The Olympics are an excellent tourism opportunity
Tourism brought by the Games creates an influx of visitors during a host year and often maintains a trickle-down effect in the years to come.
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There is arguably no larger international stage than the Olympic Games. To even bid, let alone host, draws unprecedented attention to a country in a positive light. If the games are held and marketed the right way, cities can use the Olympic Games as an opportunity to promote themselves. Following the 1992 Barcelona Summer Olympics, the city became revitalized and transformed from an “industrial backwater” to a desirable tourist destination, a legacy that continues to this day. Sydney, after holding a successful game in 2000, increased its tourism and prestige due to their excellent organization. The 2016 Rio de Janeiro Summer Games had a global audience of five billion broadcasted in 200 countries. As they were the first games held in the country, it shared Brazilian culture at an unparalleled level. Furthermore, the games set a tourism record with 6.6 million foreign tourists. Cities like PyeongChang, which hosted the most recent Winter Games in 2018, brought millions of people to a city previously largely unknown on an international scale. Tourism brought by the games creates an influx during the host year and often maintains a trickle-down effect in the years to come.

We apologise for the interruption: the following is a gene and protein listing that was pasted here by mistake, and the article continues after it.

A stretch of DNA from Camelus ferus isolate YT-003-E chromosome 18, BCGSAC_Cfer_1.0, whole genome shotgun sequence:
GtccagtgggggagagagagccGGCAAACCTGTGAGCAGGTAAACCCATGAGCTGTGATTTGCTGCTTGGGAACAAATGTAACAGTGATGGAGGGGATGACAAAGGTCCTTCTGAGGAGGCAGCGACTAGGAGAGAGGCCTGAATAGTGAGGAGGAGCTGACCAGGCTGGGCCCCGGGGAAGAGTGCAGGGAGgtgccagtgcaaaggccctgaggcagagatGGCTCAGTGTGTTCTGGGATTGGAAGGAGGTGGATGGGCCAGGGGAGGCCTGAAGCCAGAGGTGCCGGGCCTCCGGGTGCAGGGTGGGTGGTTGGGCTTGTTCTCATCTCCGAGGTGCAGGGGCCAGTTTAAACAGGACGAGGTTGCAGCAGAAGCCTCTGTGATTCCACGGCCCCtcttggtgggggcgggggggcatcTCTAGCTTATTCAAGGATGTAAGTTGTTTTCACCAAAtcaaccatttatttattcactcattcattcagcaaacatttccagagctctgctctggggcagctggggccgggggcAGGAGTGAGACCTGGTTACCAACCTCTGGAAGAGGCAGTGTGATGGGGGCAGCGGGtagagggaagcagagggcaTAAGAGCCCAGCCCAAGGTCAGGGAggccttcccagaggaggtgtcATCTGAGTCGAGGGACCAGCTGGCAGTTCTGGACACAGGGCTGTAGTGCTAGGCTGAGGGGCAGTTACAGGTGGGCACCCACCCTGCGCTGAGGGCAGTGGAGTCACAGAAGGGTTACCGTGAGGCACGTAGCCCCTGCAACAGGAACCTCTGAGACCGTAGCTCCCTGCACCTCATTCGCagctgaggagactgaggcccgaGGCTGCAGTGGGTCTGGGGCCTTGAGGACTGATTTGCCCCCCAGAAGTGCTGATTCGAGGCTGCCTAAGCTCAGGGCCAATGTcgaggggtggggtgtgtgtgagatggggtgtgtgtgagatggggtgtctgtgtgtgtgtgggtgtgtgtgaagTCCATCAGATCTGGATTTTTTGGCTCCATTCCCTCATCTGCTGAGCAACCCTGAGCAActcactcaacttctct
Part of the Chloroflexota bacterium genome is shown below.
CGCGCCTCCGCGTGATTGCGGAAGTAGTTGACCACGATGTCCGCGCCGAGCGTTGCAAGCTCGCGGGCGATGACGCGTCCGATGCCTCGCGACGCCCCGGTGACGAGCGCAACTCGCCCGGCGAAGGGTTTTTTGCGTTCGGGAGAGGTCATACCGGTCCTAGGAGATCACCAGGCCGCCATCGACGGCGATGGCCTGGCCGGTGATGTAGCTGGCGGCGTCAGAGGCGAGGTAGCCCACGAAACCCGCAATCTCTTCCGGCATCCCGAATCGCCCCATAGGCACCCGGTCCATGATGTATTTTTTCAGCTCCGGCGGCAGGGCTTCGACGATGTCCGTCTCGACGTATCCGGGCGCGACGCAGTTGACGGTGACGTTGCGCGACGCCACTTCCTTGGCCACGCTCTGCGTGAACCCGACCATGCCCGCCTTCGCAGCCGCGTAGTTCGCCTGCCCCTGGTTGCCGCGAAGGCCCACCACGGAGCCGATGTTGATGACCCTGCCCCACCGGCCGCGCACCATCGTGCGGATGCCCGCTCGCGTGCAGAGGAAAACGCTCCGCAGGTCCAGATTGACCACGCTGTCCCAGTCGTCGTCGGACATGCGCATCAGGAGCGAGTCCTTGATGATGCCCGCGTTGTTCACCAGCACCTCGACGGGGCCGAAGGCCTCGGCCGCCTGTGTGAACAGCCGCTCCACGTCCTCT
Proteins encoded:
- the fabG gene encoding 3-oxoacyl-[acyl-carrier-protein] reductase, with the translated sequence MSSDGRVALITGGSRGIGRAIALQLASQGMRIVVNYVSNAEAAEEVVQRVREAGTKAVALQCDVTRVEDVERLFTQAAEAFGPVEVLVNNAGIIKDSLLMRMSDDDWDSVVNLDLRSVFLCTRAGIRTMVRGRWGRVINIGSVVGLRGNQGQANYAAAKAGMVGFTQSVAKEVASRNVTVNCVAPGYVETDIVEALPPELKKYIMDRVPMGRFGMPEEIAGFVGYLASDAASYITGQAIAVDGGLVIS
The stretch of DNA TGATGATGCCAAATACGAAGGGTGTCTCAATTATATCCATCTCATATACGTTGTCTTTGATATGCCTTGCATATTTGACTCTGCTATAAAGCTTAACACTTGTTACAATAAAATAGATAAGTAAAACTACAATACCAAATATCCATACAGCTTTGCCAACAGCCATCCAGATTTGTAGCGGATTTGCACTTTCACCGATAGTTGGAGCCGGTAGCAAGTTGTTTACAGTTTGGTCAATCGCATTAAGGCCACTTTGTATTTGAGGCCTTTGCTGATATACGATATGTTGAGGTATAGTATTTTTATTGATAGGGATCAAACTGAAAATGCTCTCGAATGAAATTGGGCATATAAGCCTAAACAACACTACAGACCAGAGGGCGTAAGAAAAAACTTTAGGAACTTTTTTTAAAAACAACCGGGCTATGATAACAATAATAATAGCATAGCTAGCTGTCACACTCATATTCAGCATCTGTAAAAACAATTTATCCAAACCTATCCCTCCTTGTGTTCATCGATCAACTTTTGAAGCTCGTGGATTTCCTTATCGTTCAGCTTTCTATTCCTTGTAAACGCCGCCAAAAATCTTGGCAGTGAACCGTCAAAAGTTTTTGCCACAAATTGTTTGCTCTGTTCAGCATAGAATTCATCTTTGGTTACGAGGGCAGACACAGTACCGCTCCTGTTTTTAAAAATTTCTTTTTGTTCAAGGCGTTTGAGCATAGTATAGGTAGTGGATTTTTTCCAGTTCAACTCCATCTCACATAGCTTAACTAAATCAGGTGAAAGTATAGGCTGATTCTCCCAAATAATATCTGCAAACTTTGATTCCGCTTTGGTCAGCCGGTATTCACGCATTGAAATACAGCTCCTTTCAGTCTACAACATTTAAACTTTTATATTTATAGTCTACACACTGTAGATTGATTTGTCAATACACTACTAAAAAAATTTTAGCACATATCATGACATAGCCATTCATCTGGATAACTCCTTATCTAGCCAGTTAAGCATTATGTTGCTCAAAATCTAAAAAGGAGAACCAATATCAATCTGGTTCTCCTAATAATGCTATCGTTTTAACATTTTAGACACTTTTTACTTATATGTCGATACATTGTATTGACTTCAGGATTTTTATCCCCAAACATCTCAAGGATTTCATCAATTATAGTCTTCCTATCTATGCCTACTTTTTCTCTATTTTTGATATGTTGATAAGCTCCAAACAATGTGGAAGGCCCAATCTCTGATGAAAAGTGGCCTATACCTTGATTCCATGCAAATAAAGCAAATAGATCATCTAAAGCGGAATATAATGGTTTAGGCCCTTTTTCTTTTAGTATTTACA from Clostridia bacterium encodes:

While the Olympics Games are inarguably an international draw, it does not outweigh the concerns this type of tourism brings. Often, these tourists are uninterested in the local culture. For instance, during the 2012 London Games, attendance at the city’s famous theaters sharply declined and for the 2008 games in Beijing, hotel bookings overall declined. It is not enough to consider tourism at large; the type of tourist is also important. Sports fanatics are far less preferable to respectful, culturally sensitive visitors.
Rejecting the premises